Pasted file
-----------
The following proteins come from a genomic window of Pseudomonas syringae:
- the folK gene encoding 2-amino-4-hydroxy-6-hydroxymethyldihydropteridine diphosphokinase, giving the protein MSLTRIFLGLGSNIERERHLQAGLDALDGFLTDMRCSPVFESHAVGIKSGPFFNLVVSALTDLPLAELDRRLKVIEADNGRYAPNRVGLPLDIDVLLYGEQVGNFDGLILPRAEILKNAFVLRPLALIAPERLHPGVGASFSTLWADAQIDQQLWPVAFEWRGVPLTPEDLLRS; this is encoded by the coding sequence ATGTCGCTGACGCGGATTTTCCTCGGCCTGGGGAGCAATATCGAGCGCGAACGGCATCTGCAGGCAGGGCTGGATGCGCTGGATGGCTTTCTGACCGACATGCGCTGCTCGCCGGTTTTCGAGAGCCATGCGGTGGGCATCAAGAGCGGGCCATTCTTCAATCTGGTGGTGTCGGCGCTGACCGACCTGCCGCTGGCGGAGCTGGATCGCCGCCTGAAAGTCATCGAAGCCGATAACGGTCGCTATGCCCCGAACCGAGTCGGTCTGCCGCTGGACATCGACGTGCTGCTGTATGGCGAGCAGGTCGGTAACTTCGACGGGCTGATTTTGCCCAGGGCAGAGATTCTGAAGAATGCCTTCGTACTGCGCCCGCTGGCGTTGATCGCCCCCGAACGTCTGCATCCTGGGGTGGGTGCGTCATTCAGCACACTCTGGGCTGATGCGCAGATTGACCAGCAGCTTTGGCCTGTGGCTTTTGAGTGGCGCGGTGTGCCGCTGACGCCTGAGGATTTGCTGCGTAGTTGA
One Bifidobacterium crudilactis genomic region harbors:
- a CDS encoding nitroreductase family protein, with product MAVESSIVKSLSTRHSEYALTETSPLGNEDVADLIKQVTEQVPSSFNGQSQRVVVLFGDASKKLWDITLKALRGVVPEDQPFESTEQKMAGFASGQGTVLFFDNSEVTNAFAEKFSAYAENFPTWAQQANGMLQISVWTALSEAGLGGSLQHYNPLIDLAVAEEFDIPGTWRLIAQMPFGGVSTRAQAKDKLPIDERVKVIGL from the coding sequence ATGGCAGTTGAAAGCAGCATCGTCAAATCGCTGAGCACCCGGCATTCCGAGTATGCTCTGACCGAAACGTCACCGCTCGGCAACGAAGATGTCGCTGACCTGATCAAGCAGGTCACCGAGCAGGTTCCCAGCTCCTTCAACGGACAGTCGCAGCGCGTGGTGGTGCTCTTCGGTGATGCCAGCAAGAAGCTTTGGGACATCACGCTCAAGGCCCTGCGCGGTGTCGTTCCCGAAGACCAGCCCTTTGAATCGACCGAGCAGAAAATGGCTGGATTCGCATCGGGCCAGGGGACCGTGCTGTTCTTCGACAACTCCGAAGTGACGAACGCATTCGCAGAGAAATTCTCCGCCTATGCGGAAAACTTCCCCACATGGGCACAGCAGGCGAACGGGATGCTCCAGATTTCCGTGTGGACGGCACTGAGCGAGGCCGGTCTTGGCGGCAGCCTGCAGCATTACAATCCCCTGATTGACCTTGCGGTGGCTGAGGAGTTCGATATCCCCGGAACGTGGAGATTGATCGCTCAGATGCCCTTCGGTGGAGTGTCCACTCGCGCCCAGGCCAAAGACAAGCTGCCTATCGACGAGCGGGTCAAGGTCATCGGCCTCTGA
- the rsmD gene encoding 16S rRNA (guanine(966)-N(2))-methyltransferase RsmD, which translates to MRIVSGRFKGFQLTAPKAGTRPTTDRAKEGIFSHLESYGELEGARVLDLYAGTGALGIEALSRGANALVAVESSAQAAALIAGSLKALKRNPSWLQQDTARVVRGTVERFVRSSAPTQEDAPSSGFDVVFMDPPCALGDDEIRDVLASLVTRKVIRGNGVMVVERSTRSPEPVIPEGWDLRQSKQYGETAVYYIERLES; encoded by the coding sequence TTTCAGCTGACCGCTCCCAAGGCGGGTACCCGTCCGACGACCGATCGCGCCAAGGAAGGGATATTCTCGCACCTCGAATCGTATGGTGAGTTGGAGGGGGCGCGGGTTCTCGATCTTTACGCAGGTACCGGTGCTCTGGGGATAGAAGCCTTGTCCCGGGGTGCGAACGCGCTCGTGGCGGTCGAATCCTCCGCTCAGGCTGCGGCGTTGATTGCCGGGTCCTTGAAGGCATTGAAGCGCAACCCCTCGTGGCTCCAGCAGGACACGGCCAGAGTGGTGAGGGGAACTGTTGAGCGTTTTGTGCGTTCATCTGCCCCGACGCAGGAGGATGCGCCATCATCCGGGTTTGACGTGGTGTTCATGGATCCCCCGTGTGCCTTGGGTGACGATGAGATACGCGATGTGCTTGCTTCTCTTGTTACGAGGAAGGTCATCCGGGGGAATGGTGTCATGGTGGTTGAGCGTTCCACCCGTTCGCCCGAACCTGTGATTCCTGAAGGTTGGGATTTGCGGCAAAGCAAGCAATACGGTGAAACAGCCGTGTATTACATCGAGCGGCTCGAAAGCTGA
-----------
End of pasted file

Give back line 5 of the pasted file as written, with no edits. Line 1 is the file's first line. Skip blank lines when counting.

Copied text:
- the rsmD gene encoding 16S rRNA (guanine(966)-N(2))-methyltransferase RsmD, which translates to MRIVSGRFKGFQLTAPKAGTRPTTDRAKEGIFSHLESYGELEGARVLDLYAGTGALGIEALSRGANALVAVESSAQAAALIAGSLKALKRNPSWLQQDTARVVRGTVERFVRSSAPTQEDAPSSGFDVVFMDPPCALGDDEIRDVLASLVTRKVIRGNGVMVVERSTRSPEPVIPEGWDLRQSKQYGETAVYYIERLES; encoded by the coding sequence TTTCAGCTGACCGCTCCCAAGGCGGGTACCCGTCCGACGACCGATCGCGCCAAGGAAGGGATATTCTCGCACCTCGAATCGTATGGTGAGTTGGAGGGGGCGCGGGTTCTCGATCTTTACGCAGGTACCGGTGCTCTGGGGATAGAAGCCTTGTCCCGGGGTGCGAACGCGCTCGTGGCGGTCGAATCCTCCGCTCAGGCTGCGGCGTTGATTGCCGGGTCCTTGAAGGCATTGAAGCGCAACCCCTCGTGGCTCCAGCAGGACACGGCCAGAGTGGTGAGGGGAACTGTTGAGCGTTTTGTGCGTTCATCTGCCCCGACGCAGGAGGATGCGCCATCATCCGGGTTTGACGTGGTGTTCATGGATCCCCCGTGTGCCTTGGGTGACGATGAGATACGCGATGTGCTTGCTTCTCTTGTTACGAGGAAGGTCATCCGGGGGAATGGTGTCATGGTGGTTGAGCGTTCCACCCGTTCGCCCGAACCTGTGATTCCTGAAGGTTGGGATTTGCGGCAAAGCAAGCAATACGGTGAAACAGCCGTGTATTACATCGAGCGGCTCGAAAGCTGA